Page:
Five Product Photography Essentials for Online Stores

By Melinda Martin
As the manager of an online store, the most important tasks should be: creating a superior product; providing excellent customer service, and taking great photos of your product. Most of us invest our money into the actual product (item 1), and our time is split up between creating our product and fulfilling and shipping orders (item 2), leaving very little funds and energy for investing into our product photography (item 3).
You may think that you don’t have the skill or finances to create great photos, but I want to give you five product photography essentials that you can build on.

  1. Make sure the focus is on your product. Yes, sometimes props will add necessary character and size reference to your product. Just make sure that the photo doesn’t morph into a picture of your grandma’s curio cabinet selections. By all means, use a backdrop to enhance your chances of catching a potential customer’s eye. But do not allow the backdrop to overpower your image. It should complement it.
  1. Take care that your product is accurately represented. Today’s online store venues allow for multiple images per product for thorough product representation. Capture your product at various angles and capture the different sides of your product. To me, knowing what the back of the product I’m ordering looks like is just as important as seeing the front. Before I buy a product, I want to see it from all angles and I want to see details. If the craftsmanship falls off in the parts that are normally hidden from view, then that sends up warning bells for me as a buyer.

I have even seen some great photos that are just of the supplies used to make the product. This makes a great connection to the “This is handmade” mentality of our customers. They WANT handmade. They have sought you out online instead of settling for the knock off version at supermarkets. Do your best to portray exactly what they will be receiving.

  1. Include more clean background space than you think will need. A properly cropped photo is a must. As you grow in your product photography skills, you will learn about balance and proportion. If you don’t have a good foundation photo to start with, then you will never achieve professional results. You will also need to ensure that there is plenty of natural room for any text to be placed.


  1. Good photo editing software will be your best friend. Many moons ago, I started out with some program I got for free with my PC. I am now very handy with Photoshop, which is a very powerful program that was made just for this task. Several of my friends in the blogging community are avid PicMonkey users, which is a free online resource. Thankfully, today’s technology puts achieving quality product photos within the reach of our budgets and our fingertips. You can even download photo editing software to your phone or tablet, giving you a compact, (sometimes) inexpensive, and mobile photography station.

Regardless of which path you choose, make sure it includes these two must-haves (and I also threw in a really handy bonus feature):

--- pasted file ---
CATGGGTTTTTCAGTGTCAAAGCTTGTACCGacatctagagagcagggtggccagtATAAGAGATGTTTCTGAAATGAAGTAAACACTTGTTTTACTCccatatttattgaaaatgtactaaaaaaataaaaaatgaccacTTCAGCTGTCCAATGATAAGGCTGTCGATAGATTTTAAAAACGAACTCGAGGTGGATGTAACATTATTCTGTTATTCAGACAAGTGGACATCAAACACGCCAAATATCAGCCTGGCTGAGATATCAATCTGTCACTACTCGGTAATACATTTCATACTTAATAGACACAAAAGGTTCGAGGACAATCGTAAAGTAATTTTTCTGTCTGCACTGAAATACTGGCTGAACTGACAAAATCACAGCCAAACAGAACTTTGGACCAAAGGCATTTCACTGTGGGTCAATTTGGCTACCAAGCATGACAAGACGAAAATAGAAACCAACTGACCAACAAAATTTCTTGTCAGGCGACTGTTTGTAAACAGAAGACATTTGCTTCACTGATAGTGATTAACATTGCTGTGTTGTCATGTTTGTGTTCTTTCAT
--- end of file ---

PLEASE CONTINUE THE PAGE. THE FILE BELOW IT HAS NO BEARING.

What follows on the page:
• Image rotation adjustment. Sometimes, you will just need to nudge that image by 1 degree to achieve that perfect balance.

• Light balancing. Often, just a simple click on an “auto adjust” feature will bring up your lighting to the right place.

• The ability to use layers and opacity settings. The opacity adjustment will prevent your photo from looking too chunky. The layering ability is just fabulous for all sorts of things. With layers, you don’t have to mark up your original photo. The layers just lay on top of it, allowing you to move them around as you see fit.

  1. And my last tip is always take more than one shot. Even taking more than one shot at the same exact angle is suggested, because—especially for beginners—your eyes may not be as perceptive to a natural lighting shift. A little trick that I have is I set my product display up on a lazy susan. I will turn the lazy susan so that I can get just the right amount/placement of shadow/light. It’s a big rectangular one that I lucked into at a thrift shop. Finders keepers!

By following these five product photography essentials, I was able to take the photo on the left (my “before”) and help it blossom into the photo on the right. It required roughly 10 minutes of my time. Well worth it.
The good news is that you don’t have to have an expensive camera or editing software to achieve these same results. I used my stained piano bench and a handmade journal that I received as a gift. My sister gave me her 10-year-old camera. You can do a lot with very little. As with all things in life, just take your time, do your research, experiment, and continuously look for ways to improve your work.
If product photography ends up being something that you just cannot master, then find a budding photographer to do it for you for either a small fee or for exchange of your product. No one said that you have to do everything yourself. But that’s material for a future article.
Melinda Martin is the owner of The Helpy Helper, where she offers independent publishing services and graphic design. However, her first love has always been writing, and she still finds time to contribute to the blogosphere at Musings of a Ministers Wife, home of the hymn art necklace.

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